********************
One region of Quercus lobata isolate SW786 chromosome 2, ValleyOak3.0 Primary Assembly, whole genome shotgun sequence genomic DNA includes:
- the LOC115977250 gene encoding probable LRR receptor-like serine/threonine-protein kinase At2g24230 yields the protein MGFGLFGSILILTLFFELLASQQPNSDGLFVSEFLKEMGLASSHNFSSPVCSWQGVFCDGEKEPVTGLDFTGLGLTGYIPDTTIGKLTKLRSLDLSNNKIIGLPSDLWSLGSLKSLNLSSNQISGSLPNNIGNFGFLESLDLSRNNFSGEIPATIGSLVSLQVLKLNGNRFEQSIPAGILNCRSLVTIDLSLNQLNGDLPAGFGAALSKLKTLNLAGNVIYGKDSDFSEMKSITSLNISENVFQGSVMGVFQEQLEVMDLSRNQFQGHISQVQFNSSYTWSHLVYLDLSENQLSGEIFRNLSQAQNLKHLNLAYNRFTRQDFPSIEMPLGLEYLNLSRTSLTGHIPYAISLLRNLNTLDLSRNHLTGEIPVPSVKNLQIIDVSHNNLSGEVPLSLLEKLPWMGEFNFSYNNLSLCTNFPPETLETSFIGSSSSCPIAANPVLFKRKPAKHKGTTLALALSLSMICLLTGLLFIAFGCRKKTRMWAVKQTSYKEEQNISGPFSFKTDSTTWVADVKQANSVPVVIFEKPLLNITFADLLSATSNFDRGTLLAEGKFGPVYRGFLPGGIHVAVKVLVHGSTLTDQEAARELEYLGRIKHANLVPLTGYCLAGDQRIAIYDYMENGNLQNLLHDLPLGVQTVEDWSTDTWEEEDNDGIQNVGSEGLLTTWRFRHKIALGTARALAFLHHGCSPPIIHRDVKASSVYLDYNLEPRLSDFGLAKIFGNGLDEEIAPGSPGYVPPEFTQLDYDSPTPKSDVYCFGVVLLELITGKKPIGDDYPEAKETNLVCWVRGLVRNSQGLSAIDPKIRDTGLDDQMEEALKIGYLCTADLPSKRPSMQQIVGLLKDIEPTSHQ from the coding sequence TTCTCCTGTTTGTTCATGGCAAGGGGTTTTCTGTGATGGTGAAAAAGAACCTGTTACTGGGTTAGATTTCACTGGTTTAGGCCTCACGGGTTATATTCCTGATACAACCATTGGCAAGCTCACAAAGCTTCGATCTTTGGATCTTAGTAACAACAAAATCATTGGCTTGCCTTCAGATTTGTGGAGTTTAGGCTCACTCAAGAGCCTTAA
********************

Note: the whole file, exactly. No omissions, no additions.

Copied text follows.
One region of Quercus lobata isolate SW786 chromosome 2, ValleyOak3.0 Primary Assembly, whole genome shotgun sequence genomic DNA includes:
- the LOC115977250 gene encoding probable LRR receptor-like serine/threonine-protein kinase At2g24230 yields the protein MGFGLFGSILILTLFFELLASQQPNSDGLFVSEFLKEMGLASSHNFSSPVCSWQGVFCDGEKEPVTGLDFTGLGLTGYIPDTTIGKLTKLRSLDLSNNKIIGLPSDLWSLGSLKSLNLSSNQISGSLPNNIGNFGFLESLDLSRNNFSGEIPATIGSLVSLQVLKLNGNRFEQSIPAGILNCRSLVTIDLSLNQLNGDLPAGFGAALSKLKTLNLAGNVIYGKDSDFSEMKSITSLNISENVFQGSVMGVFQEQLEVMDLSRNQFQGHISQVQFNSSYTWSHLVYLDLSENQLSGEIFRNLSQAQNLKHLNLAYNRFTRQDFPSIEMPLGLEYLNLSRTSLTGHIPYAISLLRNLNTLDLSRNHLTGEIPVPSVKNLQIIDVSHNNLSGEVPLSLLEKLPWMGEFNFSYNNLSLCTNFPPETLETSFIGSSSSCPIAANPVLFKRKPAKHKGTTLALALSLSMICLLTGLLFIAFGCRKKTRMWAVKQTSYKEEQNISGPFSFKTDSTTWVADVKQANSVPVVIFEKPLLNITFADLLSATSNFDRGTLLAEGKFGPVYRGFLPGGIHVAVKVLVHGSTLTDQEAARELEYLGRIKHANLVPLTGYCLAGDQRIAIYDYMENGNLQNLLHDLPLGVQTVEDWSTDTWEEEDNDGIQNVGSEGLLTTWRFRHKIALGTARALAFLHHGCSPPIIHRDVKASSVYLDYNLEPRLSDFGLAKIFGNGLDEEIAPGSPGYVPPEFTQLDYDSPTPKSDVYCFGVVLLELITGKKPIGDDYPEAKETNLVCWVRGLVRNSQGLSAIDPKIRDTGLDDQMEEALKIGYLCTADLPSKRPSMQQIVGLLKDIEPTSHQ from the coding sequence TTCTCCTGTTTGTTCATGGCAAGGGGTTTTCTGTGATGGTGAAAAAGAACCTGTTACTGGGTTAGATTTCACTGGTTTAGGCCTCACGGGTTATATTCCTGATACAACCATTGGCAAGCTCACAAAGCTTCGATCTTTGGATCTTAGTAACAACAAAATCATTGGCTTGCCTTCAGATTTGTGGAGTTTAGGCTCACTCAAGAGCCTTAA